The question in a Bloomberg Businessweek headline: “Is a $15 minimum wage too high?”

Writer Peter Coy finds some economists who agree with the correct answer, but not necessarily for the most appropriate reason. Coy’s naysayers tend to focus on the workability of a $15 minimum wage in labor markets with the lowest wages.

There’s no question among economists that the minimum wage represents a trade-off. On one hand, it does lift incomes. On the other, the higher it is, the more marginal workers will be priced out of the market. Those include teenagers seeking their first paid jobs, the poorly educated or handicapped, and people living in areas with chronically low productivity—perhaps because of inadequate investment in the machinery and software that workers need to boost output.

The question, then, is where is the sweet spot? Katharine Abraham, President Bill Clinton’s commissioner of the Bureau of Labor Statistics and later an economic adviser to President Obama, signed the $10.10 letter, but, like Cornell’s Ehrenberg, says she would have said no to the $15 letter. “We have no experience with an increase in the national minimum of that size and I am concerned about what a $15 minimum nationwide would do to employment,” she wrote in an e-mail.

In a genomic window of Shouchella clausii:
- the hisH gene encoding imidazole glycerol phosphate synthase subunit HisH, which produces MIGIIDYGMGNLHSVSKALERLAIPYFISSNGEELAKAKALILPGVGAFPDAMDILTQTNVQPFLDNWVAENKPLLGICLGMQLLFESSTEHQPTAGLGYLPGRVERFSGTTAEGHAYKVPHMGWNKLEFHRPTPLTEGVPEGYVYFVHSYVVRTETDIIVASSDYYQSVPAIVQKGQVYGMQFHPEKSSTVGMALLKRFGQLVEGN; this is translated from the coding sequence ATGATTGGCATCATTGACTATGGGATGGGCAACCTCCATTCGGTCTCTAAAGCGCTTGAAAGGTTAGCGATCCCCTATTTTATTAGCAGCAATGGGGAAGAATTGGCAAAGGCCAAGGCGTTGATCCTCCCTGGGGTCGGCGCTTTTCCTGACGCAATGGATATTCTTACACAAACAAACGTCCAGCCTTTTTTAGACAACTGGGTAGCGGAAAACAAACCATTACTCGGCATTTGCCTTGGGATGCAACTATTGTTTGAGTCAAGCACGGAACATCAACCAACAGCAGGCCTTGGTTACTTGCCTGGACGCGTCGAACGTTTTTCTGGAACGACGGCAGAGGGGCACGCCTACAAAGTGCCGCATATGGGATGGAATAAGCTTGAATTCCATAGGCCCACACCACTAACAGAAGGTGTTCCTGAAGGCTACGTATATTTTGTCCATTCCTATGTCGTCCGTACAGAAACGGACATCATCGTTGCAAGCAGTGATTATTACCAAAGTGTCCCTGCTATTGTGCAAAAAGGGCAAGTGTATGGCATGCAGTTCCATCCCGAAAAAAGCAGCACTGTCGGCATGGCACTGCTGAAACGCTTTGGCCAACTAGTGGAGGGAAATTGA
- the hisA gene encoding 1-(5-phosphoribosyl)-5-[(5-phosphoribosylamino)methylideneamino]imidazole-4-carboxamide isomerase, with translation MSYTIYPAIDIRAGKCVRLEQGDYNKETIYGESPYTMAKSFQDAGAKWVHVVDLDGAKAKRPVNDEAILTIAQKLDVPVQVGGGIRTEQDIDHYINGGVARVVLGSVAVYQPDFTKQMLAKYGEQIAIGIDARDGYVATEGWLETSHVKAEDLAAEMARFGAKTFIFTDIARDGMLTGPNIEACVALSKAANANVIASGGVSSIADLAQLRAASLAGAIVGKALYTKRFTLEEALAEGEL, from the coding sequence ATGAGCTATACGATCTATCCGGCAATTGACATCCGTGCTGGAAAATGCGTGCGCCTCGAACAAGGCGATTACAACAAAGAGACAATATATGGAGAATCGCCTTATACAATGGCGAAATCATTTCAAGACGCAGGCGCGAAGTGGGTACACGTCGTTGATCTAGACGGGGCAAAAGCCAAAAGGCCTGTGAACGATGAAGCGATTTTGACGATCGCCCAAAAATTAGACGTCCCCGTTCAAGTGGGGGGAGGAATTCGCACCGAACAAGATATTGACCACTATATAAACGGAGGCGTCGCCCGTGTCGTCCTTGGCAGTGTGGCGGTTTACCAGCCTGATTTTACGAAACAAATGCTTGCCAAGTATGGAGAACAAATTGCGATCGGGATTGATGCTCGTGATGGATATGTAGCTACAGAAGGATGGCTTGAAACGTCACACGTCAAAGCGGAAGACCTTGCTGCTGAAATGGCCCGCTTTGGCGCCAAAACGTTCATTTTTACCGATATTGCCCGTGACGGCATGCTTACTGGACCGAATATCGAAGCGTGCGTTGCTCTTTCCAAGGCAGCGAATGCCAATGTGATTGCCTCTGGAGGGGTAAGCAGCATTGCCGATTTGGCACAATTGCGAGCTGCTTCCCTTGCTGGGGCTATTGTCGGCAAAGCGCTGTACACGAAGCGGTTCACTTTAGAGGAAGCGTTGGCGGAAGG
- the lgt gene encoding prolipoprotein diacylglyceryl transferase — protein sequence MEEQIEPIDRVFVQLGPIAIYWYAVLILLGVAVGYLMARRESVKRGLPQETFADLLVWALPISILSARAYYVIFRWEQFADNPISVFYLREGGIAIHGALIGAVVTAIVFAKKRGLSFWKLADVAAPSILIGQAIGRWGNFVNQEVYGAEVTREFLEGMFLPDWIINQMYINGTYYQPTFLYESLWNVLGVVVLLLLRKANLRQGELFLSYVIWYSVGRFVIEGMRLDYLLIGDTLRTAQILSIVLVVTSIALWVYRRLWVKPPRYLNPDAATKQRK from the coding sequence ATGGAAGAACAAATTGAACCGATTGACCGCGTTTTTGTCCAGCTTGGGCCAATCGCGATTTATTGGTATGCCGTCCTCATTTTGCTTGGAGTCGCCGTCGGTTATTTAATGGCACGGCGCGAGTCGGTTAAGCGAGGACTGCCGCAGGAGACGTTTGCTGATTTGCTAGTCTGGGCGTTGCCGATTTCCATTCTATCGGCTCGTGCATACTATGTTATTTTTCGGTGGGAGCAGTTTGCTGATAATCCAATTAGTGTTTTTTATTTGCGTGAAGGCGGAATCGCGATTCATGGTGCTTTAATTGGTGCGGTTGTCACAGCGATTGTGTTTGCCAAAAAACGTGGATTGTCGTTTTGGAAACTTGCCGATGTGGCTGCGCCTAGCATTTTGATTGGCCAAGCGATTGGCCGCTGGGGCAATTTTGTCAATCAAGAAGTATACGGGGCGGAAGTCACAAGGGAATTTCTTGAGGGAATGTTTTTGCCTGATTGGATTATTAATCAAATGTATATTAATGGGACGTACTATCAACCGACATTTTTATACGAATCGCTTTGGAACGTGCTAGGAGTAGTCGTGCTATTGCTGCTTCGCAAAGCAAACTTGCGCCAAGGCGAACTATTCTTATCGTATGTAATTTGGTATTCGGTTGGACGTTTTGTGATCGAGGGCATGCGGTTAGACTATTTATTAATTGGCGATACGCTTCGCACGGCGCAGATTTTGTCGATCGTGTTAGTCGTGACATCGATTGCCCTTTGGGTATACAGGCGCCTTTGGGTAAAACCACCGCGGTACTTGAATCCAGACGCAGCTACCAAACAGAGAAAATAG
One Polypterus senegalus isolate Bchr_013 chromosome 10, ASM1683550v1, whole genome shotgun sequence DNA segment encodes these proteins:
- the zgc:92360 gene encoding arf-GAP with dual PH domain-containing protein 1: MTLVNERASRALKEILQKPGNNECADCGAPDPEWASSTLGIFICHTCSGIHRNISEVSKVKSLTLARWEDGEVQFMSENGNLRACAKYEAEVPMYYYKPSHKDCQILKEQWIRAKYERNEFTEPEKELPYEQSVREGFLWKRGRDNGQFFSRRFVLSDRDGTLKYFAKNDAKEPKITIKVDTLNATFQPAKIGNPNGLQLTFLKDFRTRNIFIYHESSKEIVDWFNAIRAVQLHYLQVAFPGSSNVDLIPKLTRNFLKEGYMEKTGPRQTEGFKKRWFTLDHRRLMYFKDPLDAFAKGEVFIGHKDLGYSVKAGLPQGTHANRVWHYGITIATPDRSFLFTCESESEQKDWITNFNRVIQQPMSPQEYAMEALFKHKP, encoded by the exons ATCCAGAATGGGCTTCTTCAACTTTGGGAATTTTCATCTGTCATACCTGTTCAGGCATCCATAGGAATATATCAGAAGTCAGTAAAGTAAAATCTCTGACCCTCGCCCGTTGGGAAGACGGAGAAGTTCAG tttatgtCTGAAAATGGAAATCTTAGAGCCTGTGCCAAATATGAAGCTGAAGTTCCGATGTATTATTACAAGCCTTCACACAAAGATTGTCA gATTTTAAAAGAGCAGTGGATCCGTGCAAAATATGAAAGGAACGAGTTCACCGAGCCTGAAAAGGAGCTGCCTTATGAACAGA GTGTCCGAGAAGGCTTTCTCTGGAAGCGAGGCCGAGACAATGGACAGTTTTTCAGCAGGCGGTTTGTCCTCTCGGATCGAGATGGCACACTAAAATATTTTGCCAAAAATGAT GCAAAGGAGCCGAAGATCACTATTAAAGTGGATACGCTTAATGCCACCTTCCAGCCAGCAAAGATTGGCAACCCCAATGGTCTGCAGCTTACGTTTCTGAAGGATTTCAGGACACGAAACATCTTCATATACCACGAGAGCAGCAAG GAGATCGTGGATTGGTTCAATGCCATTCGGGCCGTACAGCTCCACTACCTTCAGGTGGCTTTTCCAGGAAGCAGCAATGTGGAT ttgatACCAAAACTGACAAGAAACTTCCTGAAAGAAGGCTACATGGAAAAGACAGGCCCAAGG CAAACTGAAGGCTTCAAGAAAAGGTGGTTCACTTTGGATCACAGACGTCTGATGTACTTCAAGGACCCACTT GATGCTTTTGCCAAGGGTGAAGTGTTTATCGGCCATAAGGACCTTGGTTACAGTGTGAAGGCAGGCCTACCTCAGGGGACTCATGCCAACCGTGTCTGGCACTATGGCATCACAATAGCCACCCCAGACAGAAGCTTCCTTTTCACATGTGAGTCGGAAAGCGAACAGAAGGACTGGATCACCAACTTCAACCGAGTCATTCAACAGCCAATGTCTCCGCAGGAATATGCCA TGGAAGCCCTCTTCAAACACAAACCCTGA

Both Abraham and Ehrenberg argue that the federal minimum should be on the low side, with cities where productivity and living costs are high setting higher minimums as they see fit. Los Angeles, San Francisco, and Seattle are scheduled to go to $15 an hour in the next several years, while Chicago and Kansas City, Mo., are raising their minimums to $13. In July a New York state board recommended a $15 floor for fast-food chains by the end of 2018 in New York City and July 2021 in the rest of the state. High-wage SeaTac, Wash., raised the local floor to $15 in 2014. That squeezed profits at the upscale Cedarbrook Lodge, which nonetheless went ahead with a 63-room expansion.

A good rule is to set the minimum at half the local median wage, says Arindrajit Dube, a University of Massachusetts at Amherst economist and a leading researcher on minimum wages’ impact on jobs. That is “in line with the international average and with the U.S. average during the 1960s and 1970s,” he wrote in a paper for the Hamilton Project, a policy initiative of the Brookings Institution. The Dube standard would produce minimum wages above $11 an hour today in Alaska and Massachusetts and above $10 in Connecticut and New York, but slightly below the current federal floor of $7.25 in Arkansas and Mississippi—and under $5 in Puerto Rico.

It’s a shame Coy didn’t spend more time focusing on the trade-off mentioned above. He might have found economists who describe any increase in the government-mandated minimum wage as a cruel hoax perpetrated on unskilled workers.